The first part of Rogers's plan is public relations. Their aim, he says, is "to mount a threat to the image and reputation that Coke has spent billions of dollars and decades to create" — an image clearly important to a company that spends over $1 million a day on U.S. advertising alone. Campaign to Stop Killer Coke has produced hundreds of thousands of posters, stickers, and pamphlets, with professional looking graphics and strong messages. One poster shows an open coffin with the heading "Murder — It's the Real Thing." These pamphlets are distributed at protests and Coca-Cola meetings. A small idea that had large results.
On October 23, 2003, Deval L. Patrick, executive vice president, general counsel, and secretary for the Coca-Cola Company was to receive an award from Equal Justice Works, a public interest law group. In attendance were Janet Reno, Alexis Herman, and others. Campaign to Stop Killer Coke stood outside the Washington, DC Marriot handing out flyers mentioning Coca-Cola's abuses and specifically targeting Patrick. At the ceremony, the public interest and pro-bono advocating attorneys asked Patrick about the claims, at which time he publicly stated that there would be an independent investigation into the matter.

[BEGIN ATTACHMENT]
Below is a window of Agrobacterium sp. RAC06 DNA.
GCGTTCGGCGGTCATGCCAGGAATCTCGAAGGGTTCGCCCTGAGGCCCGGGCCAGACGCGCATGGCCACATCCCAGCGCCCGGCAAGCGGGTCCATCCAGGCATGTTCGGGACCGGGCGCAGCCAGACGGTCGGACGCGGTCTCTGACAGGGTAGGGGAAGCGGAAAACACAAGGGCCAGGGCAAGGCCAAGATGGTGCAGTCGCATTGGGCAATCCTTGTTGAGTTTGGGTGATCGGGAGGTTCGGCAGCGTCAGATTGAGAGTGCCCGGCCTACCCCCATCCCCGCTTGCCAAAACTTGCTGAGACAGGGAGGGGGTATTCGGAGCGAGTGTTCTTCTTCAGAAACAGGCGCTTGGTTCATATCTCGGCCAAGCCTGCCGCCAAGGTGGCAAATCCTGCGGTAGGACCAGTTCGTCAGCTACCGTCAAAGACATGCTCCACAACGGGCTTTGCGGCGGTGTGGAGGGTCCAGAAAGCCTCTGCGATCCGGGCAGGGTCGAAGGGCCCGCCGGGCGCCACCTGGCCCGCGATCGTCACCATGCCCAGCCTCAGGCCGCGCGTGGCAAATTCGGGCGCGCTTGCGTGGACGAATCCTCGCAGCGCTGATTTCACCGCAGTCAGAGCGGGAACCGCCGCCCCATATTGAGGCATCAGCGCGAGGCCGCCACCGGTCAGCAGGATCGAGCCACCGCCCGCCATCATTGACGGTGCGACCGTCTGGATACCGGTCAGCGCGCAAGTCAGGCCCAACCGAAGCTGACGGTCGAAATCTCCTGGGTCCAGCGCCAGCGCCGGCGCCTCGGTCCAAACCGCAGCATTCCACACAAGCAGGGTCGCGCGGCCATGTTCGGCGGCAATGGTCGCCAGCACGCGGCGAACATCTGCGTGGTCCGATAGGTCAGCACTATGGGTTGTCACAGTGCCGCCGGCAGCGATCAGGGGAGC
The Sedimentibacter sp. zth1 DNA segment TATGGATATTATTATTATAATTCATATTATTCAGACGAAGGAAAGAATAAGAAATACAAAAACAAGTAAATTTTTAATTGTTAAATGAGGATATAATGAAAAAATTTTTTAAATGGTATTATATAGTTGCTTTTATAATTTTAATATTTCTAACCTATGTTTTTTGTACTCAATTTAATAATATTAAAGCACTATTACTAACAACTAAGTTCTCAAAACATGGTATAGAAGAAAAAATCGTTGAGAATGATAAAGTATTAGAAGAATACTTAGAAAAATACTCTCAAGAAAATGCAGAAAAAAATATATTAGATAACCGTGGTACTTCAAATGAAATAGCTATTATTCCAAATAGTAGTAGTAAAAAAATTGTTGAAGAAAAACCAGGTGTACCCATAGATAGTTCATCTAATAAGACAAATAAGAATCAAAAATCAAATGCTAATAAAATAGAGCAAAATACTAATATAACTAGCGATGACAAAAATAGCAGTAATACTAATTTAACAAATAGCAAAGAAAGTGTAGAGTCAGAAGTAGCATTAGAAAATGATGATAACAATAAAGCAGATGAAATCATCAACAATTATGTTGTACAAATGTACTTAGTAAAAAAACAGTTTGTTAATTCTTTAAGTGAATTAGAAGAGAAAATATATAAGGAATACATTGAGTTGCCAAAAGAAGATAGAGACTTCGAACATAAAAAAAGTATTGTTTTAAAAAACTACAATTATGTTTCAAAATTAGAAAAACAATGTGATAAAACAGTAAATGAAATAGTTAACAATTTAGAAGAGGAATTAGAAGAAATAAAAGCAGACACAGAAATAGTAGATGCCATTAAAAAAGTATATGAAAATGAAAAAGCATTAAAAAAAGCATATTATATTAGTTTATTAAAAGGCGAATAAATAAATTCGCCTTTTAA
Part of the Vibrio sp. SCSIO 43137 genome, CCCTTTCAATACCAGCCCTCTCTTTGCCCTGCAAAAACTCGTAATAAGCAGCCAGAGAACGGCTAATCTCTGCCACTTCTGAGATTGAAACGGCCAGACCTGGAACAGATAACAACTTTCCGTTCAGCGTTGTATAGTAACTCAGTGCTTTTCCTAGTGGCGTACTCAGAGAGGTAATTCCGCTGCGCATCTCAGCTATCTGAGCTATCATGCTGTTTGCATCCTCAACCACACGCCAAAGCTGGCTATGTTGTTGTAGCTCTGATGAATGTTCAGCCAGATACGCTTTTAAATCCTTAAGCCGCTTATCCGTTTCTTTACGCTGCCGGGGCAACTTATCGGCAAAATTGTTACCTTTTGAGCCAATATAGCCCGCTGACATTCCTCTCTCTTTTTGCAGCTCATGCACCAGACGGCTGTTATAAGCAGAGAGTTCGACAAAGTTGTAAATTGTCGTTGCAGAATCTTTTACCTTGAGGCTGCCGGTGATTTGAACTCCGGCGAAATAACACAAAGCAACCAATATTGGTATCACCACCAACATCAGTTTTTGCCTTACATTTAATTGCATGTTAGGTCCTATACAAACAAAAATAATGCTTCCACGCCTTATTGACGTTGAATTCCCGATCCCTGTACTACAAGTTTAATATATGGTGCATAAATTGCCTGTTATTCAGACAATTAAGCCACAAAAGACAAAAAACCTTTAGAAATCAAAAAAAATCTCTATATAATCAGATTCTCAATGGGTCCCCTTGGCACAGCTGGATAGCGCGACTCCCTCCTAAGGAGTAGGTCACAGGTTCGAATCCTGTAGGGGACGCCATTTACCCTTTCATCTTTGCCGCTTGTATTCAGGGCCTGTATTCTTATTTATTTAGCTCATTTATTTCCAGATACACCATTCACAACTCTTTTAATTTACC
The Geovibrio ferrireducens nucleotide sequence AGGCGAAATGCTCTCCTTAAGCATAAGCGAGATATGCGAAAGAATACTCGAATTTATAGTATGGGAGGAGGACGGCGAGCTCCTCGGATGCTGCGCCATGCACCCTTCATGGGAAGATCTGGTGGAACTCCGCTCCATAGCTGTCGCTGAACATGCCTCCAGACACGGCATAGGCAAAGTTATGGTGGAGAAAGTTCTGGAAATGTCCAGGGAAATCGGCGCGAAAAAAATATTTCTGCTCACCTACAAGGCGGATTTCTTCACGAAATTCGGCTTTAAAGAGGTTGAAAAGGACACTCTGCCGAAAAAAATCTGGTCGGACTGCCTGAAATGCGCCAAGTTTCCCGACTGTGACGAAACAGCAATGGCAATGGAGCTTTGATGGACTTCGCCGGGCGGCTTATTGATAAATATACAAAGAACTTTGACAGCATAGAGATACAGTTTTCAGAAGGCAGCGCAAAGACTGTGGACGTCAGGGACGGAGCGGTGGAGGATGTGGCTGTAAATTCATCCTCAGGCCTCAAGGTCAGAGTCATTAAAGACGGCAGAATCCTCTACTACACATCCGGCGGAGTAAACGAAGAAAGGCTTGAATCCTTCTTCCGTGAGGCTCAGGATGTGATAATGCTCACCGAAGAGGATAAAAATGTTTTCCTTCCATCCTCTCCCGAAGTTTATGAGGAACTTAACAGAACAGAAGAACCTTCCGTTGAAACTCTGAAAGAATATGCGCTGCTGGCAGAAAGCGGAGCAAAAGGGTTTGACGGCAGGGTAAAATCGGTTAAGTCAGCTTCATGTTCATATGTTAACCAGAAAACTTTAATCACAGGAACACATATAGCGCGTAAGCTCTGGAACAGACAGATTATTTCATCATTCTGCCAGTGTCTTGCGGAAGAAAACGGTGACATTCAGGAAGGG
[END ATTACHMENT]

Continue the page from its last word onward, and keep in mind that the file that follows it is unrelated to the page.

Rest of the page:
As the Washington Post reported on April 22, though initially claiming to be supportive of an investigation, CEO Douglas Daft later quashed it. This was a significant contributing factor in Patrick's resignation on Easter Sunday 2004 (Washington Post, April 22, 2004). This kind of pressure is very damaging to Coca-Cola and is the sort of grass-roots activism that can fight back against Coke's slick PR.